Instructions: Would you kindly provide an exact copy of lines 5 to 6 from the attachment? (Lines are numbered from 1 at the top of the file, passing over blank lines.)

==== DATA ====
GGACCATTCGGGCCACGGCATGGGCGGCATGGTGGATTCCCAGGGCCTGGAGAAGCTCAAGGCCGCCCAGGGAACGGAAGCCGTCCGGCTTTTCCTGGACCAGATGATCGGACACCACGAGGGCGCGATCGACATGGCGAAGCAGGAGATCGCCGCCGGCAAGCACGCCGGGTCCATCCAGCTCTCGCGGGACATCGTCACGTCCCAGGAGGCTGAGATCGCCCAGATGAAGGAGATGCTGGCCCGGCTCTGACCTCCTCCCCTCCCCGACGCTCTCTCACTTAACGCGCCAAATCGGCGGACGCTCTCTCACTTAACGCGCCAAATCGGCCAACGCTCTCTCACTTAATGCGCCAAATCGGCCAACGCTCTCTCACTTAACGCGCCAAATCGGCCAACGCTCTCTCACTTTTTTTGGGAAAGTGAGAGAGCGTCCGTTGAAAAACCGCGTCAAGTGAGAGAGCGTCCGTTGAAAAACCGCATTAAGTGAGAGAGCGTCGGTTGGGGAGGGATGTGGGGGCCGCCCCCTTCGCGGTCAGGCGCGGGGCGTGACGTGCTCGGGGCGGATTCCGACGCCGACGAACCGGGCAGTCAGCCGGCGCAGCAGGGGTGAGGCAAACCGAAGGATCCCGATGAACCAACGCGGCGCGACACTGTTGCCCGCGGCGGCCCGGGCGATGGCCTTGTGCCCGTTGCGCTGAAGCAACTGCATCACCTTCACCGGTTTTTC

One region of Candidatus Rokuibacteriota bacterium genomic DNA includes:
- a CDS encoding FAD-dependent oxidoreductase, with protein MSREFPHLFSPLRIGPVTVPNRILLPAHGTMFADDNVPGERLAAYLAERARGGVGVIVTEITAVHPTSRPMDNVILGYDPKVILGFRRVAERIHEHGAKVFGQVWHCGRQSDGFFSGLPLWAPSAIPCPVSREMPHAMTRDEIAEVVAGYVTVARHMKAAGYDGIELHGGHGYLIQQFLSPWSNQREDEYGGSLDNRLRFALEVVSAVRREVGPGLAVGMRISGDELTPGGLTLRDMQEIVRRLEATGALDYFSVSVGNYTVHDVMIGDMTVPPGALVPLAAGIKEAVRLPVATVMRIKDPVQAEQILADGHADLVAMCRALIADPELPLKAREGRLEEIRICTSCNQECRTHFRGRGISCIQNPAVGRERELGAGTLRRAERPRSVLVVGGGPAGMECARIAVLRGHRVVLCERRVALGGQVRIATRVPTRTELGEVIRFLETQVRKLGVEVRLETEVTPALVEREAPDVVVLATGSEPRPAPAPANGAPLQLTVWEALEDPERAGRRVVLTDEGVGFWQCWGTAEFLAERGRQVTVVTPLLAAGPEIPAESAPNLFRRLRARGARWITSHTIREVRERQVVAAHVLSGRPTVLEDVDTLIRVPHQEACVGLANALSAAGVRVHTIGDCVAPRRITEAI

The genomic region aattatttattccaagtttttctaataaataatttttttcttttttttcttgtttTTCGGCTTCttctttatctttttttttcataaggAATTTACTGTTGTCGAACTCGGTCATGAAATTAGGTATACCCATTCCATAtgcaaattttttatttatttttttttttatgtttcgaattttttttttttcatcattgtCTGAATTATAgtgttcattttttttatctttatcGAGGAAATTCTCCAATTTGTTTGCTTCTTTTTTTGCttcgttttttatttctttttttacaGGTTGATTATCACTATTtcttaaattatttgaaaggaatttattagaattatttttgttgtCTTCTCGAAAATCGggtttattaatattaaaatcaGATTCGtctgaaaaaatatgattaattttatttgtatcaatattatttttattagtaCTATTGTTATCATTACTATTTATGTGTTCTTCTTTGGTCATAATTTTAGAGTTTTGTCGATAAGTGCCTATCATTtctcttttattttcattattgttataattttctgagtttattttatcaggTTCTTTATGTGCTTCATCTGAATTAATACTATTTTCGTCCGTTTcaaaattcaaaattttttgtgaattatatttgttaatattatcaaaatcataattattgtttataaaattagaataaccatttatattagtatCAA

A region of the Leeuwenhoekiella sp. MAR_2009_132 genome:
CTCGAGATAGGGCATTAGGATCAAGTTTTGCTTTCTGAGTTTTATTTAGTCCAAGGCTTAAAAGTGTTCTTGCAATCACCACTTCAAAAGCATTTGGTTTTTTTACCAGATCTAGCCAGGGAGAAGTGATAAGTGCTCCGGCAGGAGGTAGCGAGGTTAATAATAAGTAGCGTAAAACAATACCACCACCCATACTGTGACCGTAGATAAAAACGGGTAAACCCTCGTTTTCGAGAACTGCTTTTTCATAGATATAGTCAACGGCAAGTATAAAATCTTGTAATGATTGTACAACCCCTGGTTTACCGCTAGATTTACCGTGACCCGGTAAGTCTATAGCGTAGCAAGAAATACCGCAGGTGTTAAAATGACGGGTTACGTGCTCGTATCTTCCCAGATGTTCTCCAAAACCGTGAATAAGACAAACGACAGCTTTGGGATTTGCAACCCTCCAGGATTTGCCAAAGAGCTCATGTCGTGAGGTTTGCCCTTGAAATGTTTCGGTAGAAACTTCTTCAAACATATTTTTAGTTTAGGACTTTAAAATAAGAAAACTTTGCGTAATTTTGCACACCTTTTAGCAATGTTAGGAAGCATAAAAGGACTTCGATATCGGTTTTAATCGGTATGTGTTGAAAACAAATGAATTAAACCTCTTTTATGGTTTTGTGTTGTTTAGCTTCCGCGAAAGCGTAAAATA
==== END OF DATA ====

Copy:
A region of the Leeuwenhoekiella sp. MAR_2009_132 genome:
CTCGAGATAGGGCATTAGGATCAAGTTTTGCTTTCTGAGTTTTATTTAGTCCAAGGCTTAAAAGTGTTCTTGCAATCACCACTTCAAAAGCATTTGGTTTTTTTACCAGATCTAGCCAGGGAGAAGTGATAAGTGCTCCGGCAGGAGGTAGCGAGGTTAATAATAAGTAGCGTAAAACAATACCACCACCCATACTGTGACCGTAGATAAAAACGGGTAAACCCTCGTTTTCGAGAACTGCTTTTTCATAGATATAGTCAACGGCAAGTATAAAATCTTGTAATGATTGTACAACCCCTGGTTTACCGCTAGATTTACCGTGACCCGGTAAGTCTATAGCGTAGCAAGAAATACCGCAGGTGTTAAAATGACGGGTTACGTGCTCGTATCTTCCCAGATGTTCTCCAAAACCGTGAATAAGACAAACGACAGCTTTGGGATTTGCAACCCTCCAGGATTTGCCAAAGAGCTCATGTCGTGAGGTTTGCCCTTGAAATGTTTCGGTAGAAACTTCTTCAAACATATTTTTAGTTTAGGACTTTAAAATAAGAAAACTTTGCGTAATTTTGCACACCTTTTAGCAATGTTAGGAAGCATAAAAGGACTTCGATATCGGTTTTAATCGGTATGTGTTGAAAACAAATGAATTAAACCTCTTTTATGGTTTTGTGTTGTTTAGCTTCCGCGAAAGCGTAAAATA